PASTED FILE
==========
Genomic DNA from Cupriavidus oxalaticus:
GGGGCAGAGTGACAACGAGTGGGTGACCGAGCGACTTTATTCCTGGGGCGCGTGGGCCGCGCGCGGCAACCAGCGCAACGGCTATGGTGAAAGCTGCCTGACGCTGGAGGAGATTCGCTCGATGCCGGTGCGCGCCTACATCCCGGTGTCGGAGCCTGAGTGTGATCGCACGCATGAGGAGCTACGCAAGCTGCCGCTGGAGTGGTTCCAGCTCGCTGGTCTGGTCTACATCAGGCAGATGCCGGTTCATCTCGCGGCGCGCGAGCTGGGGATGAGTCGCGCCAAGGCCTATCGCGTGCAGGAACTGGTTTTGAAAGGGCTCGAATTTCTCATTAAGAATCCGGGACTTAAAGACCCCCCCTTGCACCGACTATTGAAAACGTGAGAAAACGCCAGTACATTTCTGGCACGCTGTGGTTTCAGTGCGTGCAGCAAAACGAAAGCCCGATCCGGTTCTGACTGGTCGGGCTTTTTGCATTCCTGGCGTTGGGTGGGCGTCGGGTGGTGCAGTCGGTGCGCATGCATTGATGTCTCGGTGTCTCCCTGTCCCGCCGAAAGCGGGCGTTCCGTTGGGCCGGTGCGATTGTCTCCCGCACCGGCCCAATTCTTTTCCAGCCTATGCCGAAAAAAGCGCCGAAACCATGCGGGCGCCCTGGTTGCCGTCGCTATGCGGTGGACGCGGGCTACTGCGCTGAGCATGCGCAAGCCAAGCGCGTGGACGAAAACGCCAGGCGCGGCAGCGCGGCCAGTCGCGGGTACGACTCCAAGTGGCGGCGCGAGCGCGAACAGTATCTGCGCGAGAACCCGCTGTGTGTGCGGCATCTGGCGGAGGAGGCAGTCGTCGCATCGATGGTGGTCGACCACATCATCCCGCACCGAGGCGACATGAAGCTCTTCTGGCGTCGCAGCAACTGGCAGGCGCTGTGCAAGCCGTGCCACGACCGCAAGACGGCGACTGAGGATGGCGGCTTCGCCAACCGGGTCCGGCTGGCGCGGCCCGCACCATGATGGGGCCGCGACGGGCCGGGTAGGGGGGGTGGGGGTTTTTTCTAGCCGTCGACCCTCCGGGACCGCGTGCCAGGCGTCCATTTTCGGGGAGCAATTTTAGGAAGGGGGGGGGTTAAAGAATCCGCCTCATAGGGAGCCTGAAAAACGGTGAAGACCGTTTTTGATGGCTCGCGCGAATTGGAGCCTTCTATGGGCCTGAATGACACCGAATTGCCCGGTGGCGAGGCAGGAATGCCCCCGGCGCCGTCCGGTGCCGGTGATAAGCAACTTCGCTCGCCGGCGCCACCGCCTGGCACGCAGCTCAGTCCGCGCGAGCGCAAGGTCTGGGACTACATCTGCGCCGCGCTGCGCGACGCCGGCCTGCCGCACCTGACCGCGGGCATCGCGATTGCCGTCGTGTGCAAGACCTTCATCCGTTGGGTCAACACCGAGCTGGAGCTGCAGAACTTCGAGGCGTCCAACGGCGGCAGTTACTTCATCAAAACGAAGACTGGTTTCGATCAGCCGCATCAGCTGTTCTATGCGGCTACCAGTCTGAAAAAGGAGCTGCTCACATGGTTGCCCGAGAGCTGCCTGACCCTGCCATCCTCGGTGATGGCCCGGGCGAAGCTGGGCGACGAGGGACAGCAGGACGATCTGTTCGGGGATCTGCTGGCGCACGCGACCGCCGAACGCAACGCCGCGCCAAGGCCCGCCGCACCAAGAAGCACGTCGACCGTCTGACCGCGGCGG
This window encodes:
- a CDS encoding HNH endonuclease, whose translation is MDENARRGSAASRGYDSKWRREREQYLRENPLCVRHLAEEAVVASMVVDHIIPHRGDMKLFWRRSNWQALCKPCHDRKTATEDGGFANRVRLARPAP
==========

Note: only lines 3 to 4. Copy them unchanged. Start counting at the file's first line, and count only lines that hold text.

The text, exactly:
This window encodes:
- a CDS encoding HNH endonuclease, whose translation is MDENARRGSAASRGYDSKWRREREQYLRENPLCVRHLAEEAVVASMVVDHIIPHRGDMKLFWRRSNWQALCKPCHDRKTATEDGGFANRVRLARPAP